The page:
Unlike enums, ScriptableObjects make this process modular and adaptable. There’s no need to rely on extra data structures or add extra logic to synchronize with a separate set of data. Simply add an extra field and/or method to handle the logic.
Benefits of ScriptableObject-based enums
Once you’re familiar with ScriptableObject-based enums, you’ll find they can improve your workflow, especially when working with teammates. Since they are assets, updating them creates fewer merge conflicts, reducing the risk of data loss.
Adding new ScriptableObject-based enums is just like creating another asset. Unlike traditional enums, adding new values won’t break your existing code. Plus, Unity already has built-in tools to search, filter, and organize them, just like any other asset.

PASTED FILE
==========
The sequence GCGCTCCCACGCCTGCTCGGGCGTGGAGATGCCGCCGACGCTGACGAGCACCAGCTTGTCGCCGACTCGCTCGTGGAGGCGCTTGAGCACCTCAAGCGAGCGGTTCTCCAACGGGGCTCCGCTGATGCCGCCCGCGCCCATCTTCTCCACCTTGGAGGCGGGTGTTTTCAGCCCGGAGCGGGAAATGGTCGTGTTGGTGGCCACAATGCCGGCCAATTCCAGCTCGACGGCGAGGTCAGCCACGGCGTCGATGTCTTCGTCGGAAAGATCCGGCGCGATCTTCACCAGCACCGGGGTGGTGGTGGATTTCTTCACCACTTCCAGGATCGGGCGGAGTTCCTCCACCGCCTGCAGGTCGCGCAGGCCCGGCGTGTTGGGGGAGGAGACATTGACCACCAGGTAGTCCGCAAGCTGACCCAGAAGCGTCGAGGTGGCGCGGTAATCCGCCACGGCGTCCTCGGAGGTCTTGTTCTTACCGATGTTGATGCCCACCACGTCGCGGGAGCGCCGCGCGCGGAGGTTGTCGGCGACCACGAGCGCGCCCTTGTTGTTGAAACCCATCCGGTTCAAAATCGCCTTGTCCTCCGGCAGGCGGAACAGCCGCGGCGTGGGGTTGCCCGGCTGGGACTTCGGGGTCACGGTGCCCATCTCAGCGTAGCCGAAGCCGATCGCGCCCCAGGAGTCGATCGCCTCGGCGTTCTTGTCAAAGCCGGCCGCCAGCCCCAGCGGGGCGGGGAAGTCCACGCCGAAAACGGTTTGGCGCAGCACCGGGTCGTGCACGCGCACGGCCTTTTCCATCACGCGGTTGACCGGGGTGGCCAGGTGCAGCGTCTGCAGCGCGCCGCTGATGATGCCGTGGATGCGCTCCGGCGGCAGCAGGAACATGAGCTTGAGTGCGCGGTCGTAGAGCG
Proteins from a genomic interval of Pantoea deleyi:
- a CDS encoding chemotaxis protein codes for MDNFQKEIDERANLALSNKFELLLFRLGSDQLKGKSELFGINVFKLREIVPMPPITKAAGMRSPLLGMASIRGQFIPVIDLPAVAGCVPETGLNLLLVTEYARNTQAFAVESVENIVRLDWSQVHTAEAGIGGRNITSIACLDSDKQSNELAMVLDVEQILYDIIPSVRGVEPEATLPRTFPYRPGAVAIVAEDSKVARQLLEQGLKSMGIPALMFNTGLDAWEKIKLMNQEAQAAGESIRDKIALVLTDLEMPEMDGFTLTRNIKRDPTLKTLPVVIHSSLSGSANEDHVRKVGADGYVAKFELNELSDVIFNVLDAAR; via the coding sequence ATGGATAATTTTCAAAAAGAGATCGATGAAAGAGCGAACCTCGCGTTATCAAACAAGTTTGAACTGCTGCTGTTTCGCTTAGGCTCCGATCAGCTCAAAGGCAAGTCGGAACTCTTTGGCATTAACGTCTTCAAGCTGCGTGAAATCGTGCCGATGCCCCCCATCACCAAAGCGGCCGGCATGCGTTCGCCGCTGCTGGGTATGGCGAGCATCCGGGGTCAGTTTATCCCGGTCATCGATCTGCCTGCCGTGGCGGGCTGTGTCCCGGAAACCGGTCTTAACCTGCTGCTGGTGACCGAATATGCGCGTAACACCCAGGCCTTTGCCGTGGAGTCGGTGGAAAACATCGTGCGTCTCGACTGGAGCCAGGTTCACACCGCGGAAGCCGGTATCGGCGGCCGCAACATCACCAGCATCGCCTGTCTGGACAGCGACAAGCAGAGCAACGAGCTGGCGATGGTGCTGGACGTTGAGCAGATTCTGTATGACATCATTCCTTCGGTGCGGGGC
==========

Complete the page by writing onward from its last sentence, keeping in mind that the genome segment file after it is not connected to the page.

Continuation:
As a bonus, using the Editor’s drag-and-drop UI enables your designers to extend gameplay data without extra support from a software developer. You’ll still need to coordinate how to set up fields initially, but the designers can then populate those fields with data on their own.
More ScriptableObject resources
ScriptableObject-based enums are one more resource your team can use to improve collaboration and efficiency.
Read more about design patterns with ScriptableObjects in our technical e-book Create modular game architecture in Unity with ScriptableObjects. You can also find out more about common Unity development design patterns in Level up your code with game programming patterns.